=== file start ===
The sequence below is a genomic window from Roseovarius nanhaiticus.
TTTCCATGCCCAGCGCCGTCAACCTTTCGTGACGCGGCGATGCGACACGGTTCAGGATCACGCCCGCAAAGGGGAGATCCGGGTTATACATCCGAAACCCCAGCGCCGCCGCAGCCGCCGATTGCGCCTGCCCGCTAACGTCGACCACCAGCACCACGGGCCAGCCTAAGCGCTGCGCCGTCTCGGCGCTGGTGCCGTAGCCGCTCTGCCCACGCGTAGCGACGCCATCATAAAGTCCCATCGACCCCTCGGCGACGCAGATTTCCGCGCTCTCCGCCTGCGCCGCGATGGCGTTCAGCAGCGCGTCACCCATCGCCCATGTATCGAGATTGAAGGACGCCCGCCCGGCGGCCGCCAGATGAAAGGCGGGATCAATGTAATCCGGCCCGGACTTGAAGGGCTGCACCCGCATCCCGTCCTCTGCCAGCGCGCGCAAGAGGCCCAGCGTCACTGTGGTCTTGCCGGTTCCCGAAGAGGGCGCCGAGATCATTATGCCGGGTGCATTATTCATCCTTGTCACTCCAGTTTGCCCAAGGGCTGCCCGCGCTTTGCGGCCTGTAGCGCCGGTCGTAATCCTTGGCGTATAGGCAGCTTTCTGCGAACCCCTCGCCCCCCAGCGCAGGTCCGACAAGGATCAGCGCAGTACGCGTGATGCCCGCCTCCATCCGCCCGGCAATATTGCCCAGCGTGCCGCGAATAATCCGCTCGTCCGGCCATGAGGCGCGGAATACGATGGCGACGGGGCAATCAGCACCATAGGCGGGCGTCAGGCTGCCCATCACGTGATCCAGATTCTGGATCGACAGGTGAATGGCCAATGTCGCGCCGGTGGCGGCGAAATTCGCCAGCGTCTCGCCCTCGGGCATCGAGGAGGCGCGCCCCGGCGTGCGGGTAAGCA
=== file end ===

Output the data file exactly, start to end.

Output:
The sequence below is a genomic window from Roseovarius nanhaiticus.
TTTCCATGCCCAGCGCCGTCAACCTTTCGTGACGCGGCGATGCGACACGGTTCAGGATCACGCCCGCAAAGGGGAGATCCGGGTTATACATCCGAAACCCCAGCGCCGCCGCAGCCGCCGATTGCGCCTGCCCGCTAACGTCGACCACCAGCACCACGGGCCAGCCTAAGCGCTGCGCCGTCTCGGCGCTGGTGCCGTAGCCGCTCTGCCCACGCGTAGCGACGCCATCATAAAGTCCCATCGACCCCTCGGCGACGCAGATTTCCGCGCTCTCCGCCTGCGCCGCGATGGCGTTCAGCAGCGCGTCACCCATCGCCCATGTATCGAGATTGAAGGACGCCCGCCCGGCGGCCGCCAGATGAAAGGCGGGATCAATGTAATCCGGCCCGGACTTGAAGGGCTGCACCCGCATCCCGTCCTCTGCCAGCGCGCGCAAGAGGCCCAGCGTCACTGTGGTCTTGCCGGTTCCCGAAGAGGGCGCCGAGATCATTATGCCGGGTGCATTATTCATCCTTGTCACTCCAGTTTGCCCAAGGGCTGCCCGCGCTTTGCGGCCTGTAGCGCCGGTCGTAATCCTTGGCGTATAGGCAGCTTTCTGCGAACCCCTCGCCCCCCAGCGCAGGTCCGACAAGGATCAGCGCAGTACGCGTGATGCCCGCCTCCATCCGCCCGGCAATATTGCCCAGCGTGCCGCGAATAATCCGCTCGTCCGGCCATGAGGCGCGGAATACGATGGCGACGGGGCAATCAGCACCATAGGCGGGCGTCAGGCTGCCCATCACGTGATCCAGATTCTGGATCGACAGGTGAATGGCCAATGTCGCGCCGGTGGCGGCGAAATTCGCCAGCGTCTCGCCCTCGGGCATCGAGGAGGCGCGCCCCGGCGTGCGGGTAAGCA